After last spring's devastating floods across Quebec, one McGill University professor has pitched a new solution to the City of Montreal — one that he says is a faster and cheaper way to protect people's homes.
Thousands of Quebecers surrounded their homes with sandbags last spring to brace themselves for floodwaters. This was the go-to protection method advised by the city.
But many people's homes, especially those near bodies of water, were still damaged — so badly that nearly one year later, 77 families across the province are still being accommodated by the Red Cross.
'Very easy' flood-proofing method
According to Dr. Amar Sabih, a mechanical engineering professor at McGill, all you need to flood-proof your home is synthetic plastic tarp made of Polyvinyl chloride (PVC) and metal barriers commonly seen at outdoor events in the city.
"[Setting up the barrier] can be done in 10 minutes for 20 feet," Sabih said. "So imagine we have a house. It can be done in less than two hours. Very easy."
That's much less compared to the time and effort needed to fill and stack hundreds of sandbags.
Sabih said the tarp will do a much better job of containing the water.
When put in front of houses along a residential street, he said the barriers would allow water to flow down the street without touching anyone's property.
"It will make the street look like a big swimming pool," Sabih said. "You'll just stay at the side, watching the flood water rise every day, but you'll be safe."
'Think out of the box'
He said he was motivated to find a solution after seeing many flood victims suffer because they were unable to save their homes.
In 2013, when McGill's downtown campus was hit especially hard by flooding, Sabih advised his students to use snow bags, not sandbags to stop the water from entering.
"I kept it in my mind that we should think out of the box and find new ways to deal with the flood and not to go to the traditional method of using sandbags," he said.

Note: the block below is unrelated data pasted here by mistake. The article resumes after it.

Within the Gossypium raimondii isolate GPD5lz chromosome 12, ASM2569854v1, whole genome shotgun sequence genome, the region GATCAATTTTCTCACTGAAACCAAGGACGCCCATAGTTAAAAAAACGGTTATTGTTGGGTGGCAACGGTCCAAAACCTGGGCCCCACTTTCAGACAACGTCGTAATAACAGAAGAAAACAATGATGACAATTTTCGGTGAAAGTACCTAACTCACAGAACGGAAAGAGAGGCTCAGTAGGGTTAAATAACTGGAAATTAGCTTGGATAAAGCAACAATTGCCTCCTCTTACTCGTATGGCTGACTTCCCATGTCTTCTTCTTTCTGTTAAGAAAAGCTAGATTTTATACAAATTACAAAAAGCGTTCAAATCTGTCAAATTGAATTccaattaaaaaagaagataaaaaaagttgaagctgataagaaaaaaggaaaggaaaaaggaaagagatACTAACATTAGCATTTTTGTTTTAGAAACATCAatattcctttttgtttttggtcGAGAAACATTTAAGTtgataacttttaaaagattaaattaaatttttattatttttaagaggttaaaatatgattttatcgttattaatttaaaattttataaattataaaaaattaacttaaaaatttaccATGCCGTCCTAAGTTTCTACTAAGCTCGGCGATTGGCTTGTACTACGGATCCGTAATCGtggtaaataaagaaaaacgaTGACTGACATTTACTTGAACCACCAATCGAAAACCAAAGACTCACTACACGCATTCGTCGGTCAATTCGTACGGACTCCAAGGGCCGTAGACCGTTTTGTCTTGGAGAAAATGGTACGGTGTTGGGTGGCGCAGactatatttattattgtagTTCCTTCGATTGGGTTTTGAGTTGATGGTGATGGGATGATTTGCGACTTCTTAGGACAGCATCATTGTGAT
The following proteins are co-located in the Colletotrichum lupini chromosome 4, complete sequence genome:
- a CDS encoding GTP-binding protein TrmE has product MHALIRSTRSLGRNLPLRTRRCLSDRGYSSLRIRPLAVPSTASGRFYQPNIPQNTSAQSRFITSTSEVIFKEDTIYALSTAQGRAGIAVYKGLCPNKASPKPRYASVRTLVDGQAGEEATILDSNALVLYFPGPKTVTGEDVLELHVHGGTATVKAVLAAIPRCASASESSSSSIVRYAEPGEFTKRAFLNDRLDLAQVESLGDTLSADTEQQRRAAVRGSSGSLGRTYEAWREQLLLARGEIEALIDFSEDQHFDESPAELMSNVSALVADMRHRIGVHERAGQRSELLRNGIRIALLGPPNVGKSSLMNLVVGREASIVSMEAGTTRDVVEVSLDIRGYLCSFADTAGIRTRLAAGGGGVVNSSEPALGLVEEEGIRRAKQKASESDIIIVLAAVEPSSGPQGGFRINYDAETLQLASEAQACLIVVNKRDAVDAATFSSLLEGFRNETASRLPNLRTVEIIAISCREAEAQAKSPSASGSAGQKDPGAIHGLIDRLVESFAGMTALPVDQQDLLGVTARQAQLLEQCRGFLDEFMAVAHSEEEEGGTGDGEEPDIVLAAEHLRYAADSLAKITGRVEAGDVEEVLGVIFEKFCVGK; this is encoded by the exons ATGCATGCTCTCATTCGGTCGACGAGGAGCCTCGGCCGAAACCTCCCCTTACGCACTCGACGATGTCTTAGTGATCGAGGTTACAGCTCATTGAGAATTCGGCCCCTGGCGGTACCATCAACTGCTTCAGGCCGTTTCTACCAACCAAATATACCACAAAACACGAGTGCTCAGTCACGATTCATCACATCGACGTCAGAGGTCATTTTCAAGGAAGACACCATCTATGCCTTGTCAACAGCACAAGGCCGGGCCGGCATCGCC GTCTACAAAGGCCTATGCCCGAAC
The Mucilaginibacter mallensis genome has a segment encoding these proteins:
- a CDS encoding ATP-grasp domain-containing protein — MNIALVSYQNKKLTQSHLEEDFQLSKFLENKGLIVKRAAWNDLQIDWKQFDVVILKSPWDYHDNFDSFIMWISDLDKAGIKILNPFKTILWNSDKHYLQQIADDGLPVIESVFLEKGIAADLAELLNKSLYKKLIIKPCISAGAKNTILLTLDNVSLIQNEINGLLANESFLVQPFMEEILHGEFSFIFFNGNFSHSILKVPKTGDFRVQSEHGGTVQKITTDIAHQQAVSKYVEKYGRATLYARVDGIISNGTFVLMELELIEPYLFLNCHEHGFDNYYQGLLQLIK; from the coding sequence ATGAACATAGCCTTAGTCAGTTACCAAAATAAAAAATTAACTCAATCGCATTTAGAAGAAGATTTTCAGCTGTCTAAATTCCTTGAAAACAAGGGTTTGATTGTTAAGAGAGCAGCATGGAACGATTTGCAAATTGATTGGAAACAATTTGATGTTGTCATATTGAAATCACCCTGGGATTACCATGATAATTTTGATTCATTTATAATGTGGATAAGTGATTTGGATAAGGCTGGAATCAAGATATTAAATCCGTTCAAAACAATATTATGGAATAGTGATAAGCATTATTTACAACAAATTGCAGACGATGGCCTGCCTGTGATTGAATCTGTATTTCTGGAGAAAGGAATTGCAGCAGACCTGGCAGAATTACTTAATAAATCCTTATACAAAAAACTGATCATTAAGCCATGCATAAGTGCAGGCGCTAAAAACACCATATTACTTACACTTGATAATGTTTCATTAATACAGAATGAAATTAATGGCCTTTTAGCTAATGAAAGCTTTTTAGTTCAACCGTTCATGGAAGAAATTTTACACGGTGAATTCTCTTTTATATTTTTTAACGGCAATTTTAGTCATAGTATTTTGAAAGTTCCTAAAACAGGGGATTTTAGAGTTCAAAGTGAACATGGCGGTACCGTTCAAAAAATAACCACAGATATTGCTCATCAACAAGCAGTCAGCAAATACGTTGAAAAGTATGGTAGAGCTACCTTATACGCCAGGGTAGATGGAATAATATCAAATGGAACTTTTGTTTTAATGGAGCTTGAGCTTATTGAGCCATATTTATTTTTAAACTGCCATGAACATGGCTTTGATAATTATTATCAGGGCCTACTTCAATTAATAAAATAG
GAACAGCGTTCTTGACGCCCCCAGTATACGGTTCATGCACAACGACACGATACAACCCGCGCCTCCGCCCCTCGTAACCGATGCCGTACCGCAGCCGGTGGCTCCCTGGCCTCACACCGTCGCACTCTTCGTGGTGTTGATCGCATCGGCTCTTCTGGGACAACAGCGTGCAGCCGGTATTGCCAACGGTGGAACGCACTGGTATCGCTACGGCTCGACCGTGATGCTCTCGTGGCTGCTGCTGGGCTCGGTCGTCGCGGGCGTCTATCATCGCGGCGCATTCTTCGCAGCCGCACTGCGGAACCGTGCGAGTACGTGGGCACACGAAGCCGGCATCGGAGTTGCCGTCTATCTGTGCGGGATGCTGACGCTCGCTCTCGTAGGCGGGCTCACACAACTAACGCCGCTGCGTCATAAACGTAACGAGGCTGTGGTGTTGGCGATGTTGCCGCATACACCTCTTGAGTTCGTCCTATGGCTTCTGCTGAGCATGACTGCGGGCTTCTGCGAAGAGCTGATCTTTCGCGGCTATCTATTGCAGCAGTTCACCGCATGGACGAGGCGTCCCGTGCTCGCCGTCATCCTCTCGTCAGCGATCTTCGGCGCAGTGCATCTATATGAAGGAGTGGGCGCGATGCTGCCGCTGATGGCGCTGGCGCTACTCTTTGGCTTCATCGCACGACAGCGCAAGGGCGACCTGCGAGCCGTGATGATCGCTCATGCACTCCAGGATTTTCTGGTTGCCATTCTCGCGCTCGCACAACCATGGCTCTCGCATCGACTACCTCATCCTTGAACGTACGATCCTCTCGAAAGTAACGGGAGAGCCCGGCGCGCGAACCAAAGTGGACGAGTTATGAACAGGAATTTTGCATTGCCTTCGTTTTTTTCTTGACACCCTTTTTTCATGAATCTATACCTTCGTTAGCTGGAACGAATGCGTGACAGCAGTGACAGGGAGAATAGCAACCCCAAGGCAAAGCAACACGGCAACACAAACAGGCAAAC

City open to the idea
Sabih has reached out to the city administration, who told him they're open to the idea, and that they've purchased thousands of metal barriers that are only used when a big event comes to town.
"I think we'll have plenty enough to save the city if we need," he said.
Using his method, it's possible to re-use the materials, unlike using sandbags. But municipal funding to run tests would be a big help, Sabih said.
Latest USA News
- Mental illness cited in deaths of Steinbach father and son
- Brrrrr-utal! Spring temperatures likely weeks away
- Wheeler, muckers lead way to victory
- Civil trials moving at brisker pace
- Taking a stand against harassment
- City eyes traffic lights at site of fatal collision
- Winnipeg has love affair with horror
- Waste not, want not
- A valuable space, lost in litigation
- Free Press Head Start for April 3
- Secret life of plants making music
- Ex-Hydro chairman refutes premier
- Wire-to-wire world champ
- Optimism shines bright at upbeat Juno Awards show in Vancouver
- Canada joins U.S., Europe in expelling Russian spies for British poison attack
- Feds ease restrictions on prescription heroin to address opioid epidemic
- Mexico official: Iowa family died from water heater gas leak
- White House: Trump thinks Stormy Daniels lied about threat
- Developer to alter Pembina Highway apartment plans
- It's a great time to be a sports fan in Winnipeg
- He has the answers
- Manitoba announces operators of legal cannabis stores
- Feds to help Churchill residents pay high cost of gas
- Journalism still necessary in Canada: survey
- Getting into the weeds
- A call for justice
- Family, friends gather to protest reduced sentences for young offenders convicted of killing Serena McKay
- Two people dead in fatal trailer fire in Grand Rapids
- 200 mourners attend funeral for boy killed at crosswalk
- Jets penalty killing third-best in the league
- New lease on life for Boyd Building
- Environment Canada issues extreme cold weather warnings for much of the country
- Film festival will promote black film makers
- Manitoba Theatre reports surplus
- Frigid temperature doesn't stop shoppers
- Thief nabs $30,000 worth of veal in stolen trailer on Christmas Day
- On a cold winter's night... their last Noel
- Quiet change to free downtown parking called deceitful
- Local shelters ensure everyone gets a warm bed during cold snap
- Thieves not idle: police warn drivers about increase in car thefts